"It is a familiar rule, where representations consist in mere expressions of hope, expectations and the like, that the party to whom they are made is not legally justified in relying upon them and assuming them to be true. The representation of what one expects, or hopes, as about to take place, in order to induce action on the part of the person to whom made, may be honest, or may be fraudulent. If the former, then no action will lie upon the ground of fraud, if the expectation is not realized. If the representation is made fraudulently and with the intention to deceive, then the evidence must exhibit it in that character. For the presumption will be, in the absence of such evidence, that the person making the representation did so honestly, however extravagant in his hopes."17
16 Crompton v. Beedle, 75 Atl. 334, 335 (Vt. 1910).
17 Kley v. Healy, 149 N. Y. 351, 352 (1891); Chambers v. Mitchell, 123 111. App. 697, 598 (1905).
A representation that certain title companies would lend a certain amount on mortgage upon the property is promissory in its nature. A person has no right to rely thereon. So it is held in Kreshover v. Berger, 62 Misc. 613 (N. Y. 1909). But in the same case, on appeal,18 it was held that a statement that a title insurance company had accepted a certain loan on the premises, when in fact it had declined "to pass" a loan by reason of defects in the construction of a wall, is a material misrepresentation. Where the representations were that the enterprise in which the plaintiff was invited to put his capital "would yield large profits" or that "it was a good paying business," they were held promissory and matter of opinion, having respect to the development of the future.19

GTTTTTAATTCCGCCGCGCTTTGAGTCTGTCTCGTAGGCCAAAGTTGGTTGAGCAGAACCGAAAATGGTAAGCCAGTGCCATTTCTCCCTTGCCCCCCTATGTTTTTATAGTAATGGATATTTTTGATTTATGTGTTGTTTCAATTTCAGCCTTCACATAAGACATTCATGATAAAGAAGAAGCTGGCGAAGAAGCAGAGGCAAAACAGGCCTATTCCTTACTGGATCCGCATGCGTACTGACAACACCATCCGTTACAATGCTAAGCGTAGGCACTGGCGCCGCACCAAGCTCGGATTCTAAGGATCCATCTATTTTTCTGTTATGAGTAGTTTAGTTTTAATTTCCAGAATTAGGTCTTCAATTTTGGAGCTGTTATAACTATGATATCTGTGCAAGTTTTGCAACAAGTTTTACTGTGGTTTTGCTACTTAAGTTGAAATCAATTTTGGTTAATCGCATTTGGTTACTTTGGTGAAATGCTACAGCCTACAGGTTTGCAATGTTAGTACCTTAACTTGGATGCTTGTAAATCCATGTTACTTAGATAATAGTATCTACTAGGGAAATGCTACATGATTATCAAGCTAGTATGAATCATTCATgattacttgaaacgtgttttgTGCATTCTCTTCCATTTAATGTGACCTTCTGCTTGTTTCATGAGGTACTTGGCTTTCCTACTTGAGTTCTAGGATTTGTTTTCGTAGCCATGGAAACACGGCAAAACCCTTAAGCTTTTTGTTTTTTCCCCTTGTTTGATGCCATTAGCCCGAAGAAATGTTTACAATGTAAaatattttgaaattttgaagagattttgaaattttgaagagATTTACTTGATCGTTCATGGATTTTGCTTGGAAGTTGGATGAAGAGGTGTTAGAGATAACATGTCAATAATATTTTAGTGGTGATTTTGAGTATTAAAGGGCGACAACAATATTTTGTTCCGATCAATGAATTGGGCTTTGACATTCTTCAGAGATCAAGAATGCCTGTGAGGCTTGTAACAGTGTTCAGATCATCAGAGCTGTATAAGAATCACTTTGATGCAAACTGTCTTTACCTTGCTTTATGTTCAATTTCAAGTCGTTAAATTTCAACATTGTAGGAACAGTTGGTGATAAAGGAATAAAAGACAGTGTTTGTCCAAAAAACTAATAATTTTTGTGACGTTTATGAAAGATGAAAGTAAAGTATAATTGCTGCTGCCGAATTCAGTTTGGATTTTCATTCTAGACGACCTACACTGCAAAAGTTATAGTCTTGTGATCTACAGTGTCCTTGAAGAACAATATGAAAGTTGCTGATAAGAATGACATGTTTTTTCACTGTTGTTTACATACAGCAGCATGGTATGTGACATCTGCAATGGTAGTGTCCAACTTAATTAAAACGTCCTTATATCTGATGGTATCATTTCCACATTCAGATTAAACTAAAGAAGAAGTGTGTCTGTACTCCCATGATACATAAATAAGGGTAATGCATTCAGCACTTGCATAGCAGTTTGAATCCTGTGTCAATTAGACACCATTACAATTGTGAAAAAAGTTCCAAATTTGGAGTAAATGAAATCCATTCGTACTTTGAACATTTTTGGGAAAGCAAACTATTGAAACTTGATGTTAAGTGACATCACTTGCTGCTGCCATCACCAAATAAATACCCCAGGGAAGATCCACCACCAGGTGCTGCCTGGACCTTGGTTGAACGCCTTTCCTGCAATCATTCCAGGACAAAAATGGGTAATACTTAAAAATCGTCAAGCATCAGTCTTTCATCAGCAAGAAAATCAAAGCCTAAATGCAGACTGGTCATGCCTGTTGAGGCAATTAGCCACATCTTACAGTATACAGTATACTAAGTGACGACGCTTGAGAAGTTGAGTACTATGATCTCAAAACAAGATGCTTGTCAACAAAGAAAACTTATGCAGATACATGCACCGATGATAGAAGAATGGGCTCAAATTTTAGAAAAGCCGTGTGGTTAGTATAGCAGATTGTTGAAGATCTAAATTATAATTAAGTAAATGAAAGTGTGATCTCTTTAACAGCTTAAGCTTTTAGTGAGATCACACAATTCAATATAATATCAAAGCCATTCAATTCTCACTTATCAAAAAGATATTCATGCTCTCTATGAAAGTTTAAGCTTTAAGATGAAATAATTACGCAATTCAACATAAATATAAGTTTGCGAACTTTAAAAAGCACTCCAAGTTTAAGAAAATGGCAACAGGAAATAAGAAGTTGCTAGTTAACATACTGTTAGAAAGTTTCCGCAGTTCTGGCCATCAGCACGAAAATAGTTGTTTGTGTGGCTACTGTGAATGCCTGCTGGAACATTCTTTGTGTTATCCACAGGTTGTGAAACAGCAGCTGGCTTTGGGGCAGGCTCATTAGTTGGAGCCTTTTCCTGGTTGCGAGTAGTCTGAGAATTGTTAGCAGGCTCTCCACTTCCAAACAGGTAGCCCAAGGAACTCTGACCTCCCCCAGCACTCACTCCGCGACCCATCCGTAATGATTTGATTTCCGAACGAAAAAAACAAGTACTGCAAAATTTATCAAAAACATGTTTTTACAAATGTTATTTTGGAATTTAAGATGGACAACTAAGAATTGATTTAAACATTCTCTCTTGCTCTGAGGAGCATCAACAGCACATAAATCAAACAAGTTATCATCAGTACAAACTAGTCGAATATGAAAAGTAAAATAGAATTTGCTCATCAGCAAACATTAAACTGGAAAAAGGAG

But even if reliance is placed upon the mere promises of the vendor as well as upon his false representations, still a cause of action for fraud may be maintained provided the representations have a material effect in accomplishing the deception. It is not necessary that they should be the sole inducing cause.20
And while fraud cannot be founded solely upon a promise not performed, even if the promisor never intended to fulfill the same, yet a statement of a present existing intent may be made the basis of fraud. Thus in Adams v. Gillig, 131 App. Div. 494 (N. Y. 1909), a grantee of land situated in the residential part of a city, while negotiating the contract of sale, and having a present and existing intention to erect an automobile garage, specifically represented to the grantor that he intended to use the property for dwelling houses and for no other purpose. Held there was a fraudulent misrepresentation as to an existing fact.21
18 Kreshover v. Berger, 135 App. Div. 27 (N. Y. 1909). 19 Sparman v. Kelm. 83 N. Y. 245 (1880). 20 Kley v. Healy, 127 N. Y. 561 (1891).
We have seen that generally there can be no fraud predicated upon expressions of hope, or expectation, and so there can generally be no fraud based upon expressions of value, for an expression of value is nothing more than an opinion.22 In one man's opinion the value of a piece of land may be far different than in another's.